Imagine though it must also help keep the water mud and other road stuff out the engine bay. May help aerodynamics too at speed, especially on the 32.
 

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2002 SLK32 Silver Renntech pullies
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Discussion Starter #3 (Edited)
Possibly. I shall test it without the cover at speed.
I hardly drive mine in the mud or snow, or even in rain.
 

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SLK32, ML430
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My last oil change using a topsider I was curious to see how good of a job the top sider did in removing all the old oil.

So after removing a vast majority of the old oil I dumped in 1/2 a quart of new mobile 1. After letting it sit for a couple of minutes I worked the topsider again. After just a bit of used oil the clean fresh oil started to come out and I would guess I got very close to 1/2 a quart of fresh oil out.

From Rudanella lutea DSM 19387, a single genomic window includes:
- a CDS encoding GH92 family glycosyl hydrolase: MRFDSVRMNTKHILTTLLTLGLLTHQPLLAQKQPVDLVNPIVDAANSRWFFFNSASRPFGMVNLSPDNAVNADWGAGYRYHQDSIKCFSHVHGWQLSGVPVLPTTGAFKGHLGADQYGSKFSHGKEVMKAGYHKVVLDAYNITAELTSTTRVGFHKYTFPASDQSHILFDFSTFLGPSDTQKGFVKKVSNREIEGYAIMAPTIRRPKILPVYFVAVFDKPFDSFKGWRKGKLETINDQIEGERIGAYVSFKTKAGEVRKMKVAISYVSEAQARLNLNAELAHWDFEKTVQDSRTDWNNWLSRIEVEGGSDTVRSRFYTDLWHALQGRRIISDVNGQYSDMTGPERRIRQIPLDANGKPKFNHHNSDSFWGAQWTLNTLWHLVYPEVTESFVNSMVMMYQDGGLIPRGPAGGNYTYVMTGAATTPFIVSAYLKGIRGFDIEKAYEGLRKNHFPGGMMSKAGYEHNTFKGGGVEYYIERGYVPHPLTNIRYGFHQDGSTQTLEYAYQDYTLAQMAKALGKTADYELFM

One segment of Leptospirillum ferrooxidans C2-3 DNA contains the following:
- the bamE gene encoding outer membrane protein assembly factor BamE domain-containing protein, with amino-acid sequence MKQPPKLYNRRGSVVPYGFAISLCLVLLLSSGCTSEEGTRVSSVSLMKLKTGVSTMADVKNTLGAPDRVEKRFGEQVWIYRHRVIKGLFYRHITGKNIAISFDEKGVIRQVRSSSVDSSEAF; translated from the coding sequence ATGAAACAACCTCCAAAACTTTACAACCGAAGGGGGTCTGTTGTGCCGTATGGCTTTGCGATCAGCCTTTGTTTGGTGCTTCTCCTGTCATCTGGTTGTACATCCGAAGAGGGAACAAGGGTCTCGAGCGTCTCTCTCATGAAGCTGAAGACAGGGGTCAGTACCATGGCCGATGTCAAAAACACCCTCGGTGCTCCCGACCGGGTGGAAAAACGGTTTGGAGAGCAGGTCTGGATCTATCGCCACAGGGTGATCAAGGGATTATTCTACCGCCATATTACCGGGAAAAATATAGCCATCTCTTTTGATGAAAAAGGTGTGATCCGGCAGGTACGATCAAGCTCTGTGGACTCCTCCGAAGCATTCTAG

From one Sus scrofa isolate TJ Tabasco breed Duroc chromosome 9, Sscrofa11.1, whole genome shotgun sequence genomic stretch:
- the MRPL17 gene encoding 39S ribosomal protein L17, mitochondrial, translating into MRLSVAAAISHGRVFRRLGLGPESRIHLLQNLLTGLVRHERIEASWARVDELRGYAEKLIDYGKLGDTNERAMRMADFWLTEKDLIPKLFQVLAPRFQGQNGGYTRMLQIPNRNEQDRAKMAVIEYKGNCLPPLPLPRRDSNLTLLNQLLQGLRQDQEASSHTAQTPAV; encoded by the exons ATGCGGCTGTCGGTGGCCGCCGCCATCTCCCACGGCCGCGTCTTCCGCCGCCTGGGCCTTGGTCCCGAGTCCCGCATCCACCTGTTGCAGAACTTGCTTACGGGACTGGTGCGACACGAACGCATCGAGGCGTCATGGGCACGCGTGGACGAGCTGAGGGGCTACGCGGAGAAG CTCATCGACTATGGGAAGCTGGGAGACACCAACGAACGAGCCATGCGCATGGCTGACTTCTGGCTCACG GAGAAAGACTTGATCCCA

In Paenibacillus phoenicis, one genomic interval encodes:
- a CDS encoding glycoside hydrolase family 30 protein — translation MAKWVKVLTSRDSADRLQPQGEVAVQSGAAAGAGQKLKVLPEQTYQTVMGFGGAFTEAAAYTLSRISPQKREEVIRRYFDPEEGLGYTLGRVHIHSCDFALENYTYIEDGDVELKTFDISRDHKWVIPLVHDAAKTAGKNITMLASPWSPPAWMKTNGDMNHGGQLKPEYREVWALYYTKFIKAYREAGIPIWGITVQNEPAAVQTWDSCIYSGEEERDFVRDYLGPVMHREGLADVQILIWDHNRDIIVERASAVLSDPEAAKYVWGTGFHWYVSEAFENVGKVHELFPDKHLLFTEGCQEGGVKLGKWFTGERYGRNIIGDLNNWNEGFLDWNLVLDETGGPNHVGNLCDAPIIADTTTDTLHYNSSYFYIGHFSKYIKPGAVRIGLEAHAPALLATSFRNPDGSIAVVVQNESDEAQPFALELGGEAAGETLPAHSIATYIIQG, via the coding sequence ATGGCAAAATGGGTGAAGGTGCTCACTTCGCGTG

As others have said the topsider does just as good of a job in our car as the drain plug.
 

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2002 SLK32 Silver Renntech pullies
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Discussion Starter #6 (Edited)
How much oil did ya use and did ya use for oil?
Used 0w40 M1. I got out 7.8 Qts in 10 min. It was still coming out but very slowly. I didn't bather waiting. I figure had I really waited for an hour or two, I would have collected another 1/3 qt maybe? I jacked up the right (driver) side a little higher than the left.

BTW, the old oil had been in the car for almost 2 years, looked really black. I felt bad for not changing it sooner. Was trusting the computer to tell me when. The computer initially was calculating the miles left, but two weeks ago suddenly changed to days left. I guess the max time it would allow for the oil to sit in the car is about 2 years. I had only driven this particular car like 5000 mile during this time, never reached the 10,000 mark.
 

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2002 SLK 32 AMG, bone stock. 1987 190E 2.3-16 valve (destroyed). 2005 E320 new toy.
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Imagine though it must also help keep the water mud and other road stuff out the engine bay. May help aerodynamics too at speed, especially on the 32.
Actually I believe it maintains the airflow past the entire engine and exhaust system, and that will help keep everything cooler in the long run.